Washington, D.C – In response to last week’s disclosure that publishers are using outsourced content from Journatic and its subsidiary BlockShopper, The Newspaper Guild-CWA Executive Council calls for an immediate end to any deceptive practices involving outsourced and off-shored journalism and demands complete transparency. Publishers need to attach legitimate bylines to content identifying the actual writer and their location.
Several stories, including one on Poynter and a podcast on “This American Life,” have exposed publishers using Journatic or BlockShopper - companies that provide local news coverage done by “journalists” based in other countries. The publishers were caught using false bylines, a practice the company acknowledged and said they are discontinuing. The company claimed these individuals were only gathering data and not writing.
But a Phillippines-based writer acknowledged on “This American Life” that he was doing the actual writing. Some foreign-based writers have used local area codes when calling sources, and have identified themselves as working at or for the publishing paper, e.g. The San Francisco Chronicle. The Chronicle, which has Guild-represented employees, used BlockShopper for a real estate section and said they were unaware of the false bylines.
Apart from the obvious ethics and credibility issues raised by the fact that these so-called reporters lied to sources about who they are and where they work, there is also the underlying reason for having a byline. Contrary to popular belief, a byline is not about a reporter's ego: A byline is attached to a story for accountability. If you are a real person with a real name, who might bump into one of your readers at the grocery store, you are far more motivated to get the story right than if you are writing under a fake name, from halfway around the world.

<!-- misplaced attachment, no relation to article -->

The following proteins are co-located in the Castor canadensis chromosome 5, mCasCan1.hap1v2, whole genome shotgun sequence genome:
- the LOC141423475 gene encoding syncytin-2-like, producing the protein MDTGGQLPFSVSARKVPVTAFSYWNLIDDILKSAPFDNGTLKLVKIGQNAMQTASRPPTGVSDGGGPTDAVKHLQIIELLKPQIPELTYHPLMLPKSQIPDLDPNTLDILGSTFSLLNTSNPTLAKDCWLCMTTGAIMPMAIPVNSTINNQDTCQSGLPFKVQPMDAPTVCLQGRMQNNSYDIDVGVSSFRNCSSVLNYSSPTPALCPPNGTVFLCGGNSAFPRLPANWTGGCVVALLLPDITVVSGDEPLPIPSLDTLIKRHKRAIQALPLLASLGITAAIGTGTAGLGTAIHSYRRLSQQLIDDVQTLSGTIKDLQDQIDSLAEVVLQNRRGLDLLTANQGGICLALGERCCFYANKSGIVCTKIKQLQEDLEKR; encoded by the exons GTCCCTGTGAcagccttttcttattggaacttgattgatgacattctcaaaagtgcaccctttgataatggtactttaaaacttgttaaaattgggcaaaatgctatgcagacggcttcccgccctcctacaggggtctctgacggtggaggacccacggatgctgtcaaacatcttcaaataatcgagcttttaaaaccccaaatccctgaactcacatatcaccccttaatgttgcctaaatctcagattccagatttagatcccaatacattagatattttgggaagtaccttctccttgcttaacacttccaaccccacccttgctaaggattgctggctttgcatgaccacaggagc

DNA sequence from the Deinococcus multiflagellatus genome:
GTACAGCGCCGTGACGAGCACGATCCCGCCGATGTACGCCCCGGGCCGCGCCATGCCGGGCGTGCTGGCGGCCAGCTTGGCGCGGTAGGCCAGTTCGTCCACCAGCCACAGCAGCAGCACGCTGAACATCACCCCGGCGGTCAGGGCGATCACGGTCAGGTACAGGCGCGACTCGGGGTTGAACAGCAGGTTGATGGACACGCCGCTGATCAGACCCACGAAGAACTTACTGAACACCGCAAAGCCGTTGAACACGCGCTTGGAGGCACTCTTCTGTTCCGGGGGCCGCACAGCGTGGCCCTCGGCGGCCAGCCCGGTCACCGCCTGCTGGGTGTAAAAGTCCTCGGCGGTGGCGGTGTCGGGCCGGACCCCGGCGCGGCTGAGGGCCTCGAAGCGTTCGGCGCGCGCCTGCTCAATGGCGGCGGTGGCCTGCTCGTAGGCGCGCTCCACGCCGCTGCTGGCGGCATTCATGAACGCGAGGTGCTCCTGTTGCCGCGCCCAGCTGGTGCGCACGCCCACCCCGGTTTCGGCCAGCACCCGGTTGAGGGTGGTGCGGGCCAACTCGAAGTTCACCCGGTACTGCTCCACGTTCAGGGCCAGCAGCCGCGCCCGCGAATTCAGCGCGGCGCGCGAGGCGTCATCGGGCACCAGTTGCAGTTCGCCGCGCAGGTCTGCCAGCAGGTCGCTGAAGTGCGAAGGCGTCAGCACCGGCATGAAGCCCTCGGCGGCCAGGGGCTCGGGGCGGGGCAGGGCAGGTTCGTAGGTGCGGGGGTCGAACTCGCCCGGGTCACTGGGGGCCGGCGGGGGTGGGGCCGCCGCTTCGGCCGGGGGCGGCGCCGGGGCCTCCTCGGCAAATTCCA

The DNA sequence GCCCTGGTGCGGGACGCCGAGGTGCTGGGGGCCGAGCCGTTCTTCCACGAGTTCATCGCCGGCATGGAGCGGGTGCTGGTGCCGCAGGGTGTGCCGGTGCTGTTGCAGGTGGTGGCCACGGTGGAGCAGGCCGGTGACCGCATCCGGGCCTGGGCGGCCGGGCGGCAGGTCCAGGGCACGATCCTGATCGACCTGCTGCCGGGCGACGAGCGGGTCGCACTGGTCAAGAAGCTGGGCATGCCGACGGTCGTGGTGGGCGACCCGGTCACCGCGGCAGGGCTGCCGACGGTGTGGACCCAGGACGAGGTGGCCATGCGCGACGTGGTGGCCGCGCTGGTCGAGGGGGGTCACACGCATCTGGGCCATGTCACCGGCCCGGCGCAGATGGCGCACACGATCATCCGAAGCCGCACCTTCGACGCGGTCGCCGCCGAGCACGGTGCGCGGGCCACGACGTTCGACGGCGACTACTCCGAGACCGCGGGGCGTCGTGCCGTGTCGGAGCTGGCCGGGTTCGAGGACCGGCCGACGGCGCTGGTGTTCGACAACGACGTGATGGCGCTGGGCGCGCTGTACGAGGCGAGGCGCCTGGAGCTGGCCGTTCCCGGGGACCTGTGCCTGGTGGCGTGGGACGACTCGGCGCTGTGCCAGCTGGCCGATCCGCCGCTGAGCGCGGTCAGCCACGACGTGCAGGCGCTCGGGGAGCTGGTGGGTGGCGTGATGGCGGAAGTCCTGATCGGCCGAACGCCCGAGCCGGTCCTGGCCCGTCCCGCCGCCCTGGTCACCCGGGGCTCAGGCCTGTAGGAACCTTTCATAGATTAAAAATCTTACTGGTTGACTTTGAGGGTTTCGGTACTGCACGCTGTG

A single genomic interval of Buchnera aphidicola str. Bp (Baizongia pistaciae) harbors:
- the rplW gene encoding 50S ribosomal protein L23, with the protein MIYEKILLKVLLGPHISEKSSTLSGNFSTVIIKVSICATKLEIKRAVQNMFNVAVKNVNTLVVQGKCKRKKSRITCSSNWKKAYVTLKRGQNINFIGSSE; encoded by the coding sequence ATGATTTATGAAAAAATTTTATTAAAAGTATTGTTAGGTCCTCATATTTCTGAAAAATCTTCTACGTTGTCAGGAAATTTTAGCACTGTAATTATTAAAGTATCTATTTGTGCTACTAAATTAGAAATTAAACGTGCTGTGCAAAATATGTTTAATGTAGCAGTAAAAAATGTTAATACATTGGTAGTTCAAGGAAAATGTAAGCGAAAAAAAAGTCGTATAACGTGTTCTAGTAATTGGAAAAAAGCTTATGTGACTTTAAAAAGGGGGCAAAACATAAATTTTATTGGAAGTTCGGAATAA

It was also reported that the Tribune Co. laid off a number of American-based journalists and replaced them with Journatic, which actually has its American office in the Tribune Tower in Chicago.
Many Guild-represented regional papers are the most trusted news on the internet. Guild members have deep pride in the work they do and are committed to maintaining strong journalistic ethics within the industry and at the publications that employ them. It appears however, that the owners of these companies don’t share the same sentiments. The great hollowing out of American journalism, which now appears to be led by publishers, will deal a death blow to quality and trusted journalism at a time when America is in dire need of holding officials and corporations accountable.
We believe our members have been a key part in building the digital future of journalism from the very start. We envision a future where digital information doesn’t mean cheap, shoddy, quick and possibly false. Consumers need to make clear that quality matters and show they are wiling to pay for trusted information through advertising or subscription models.
The Guild will continue to push the highest journalistic ethics, stand and fight for quality and maintain the dignity of the profession of journalism. This nuclear race to the bottom, for the cheapest news that fits, is deeply disturbing. It is no longer naive or hyperbole to say the fate of our country may depend on who wins this fight.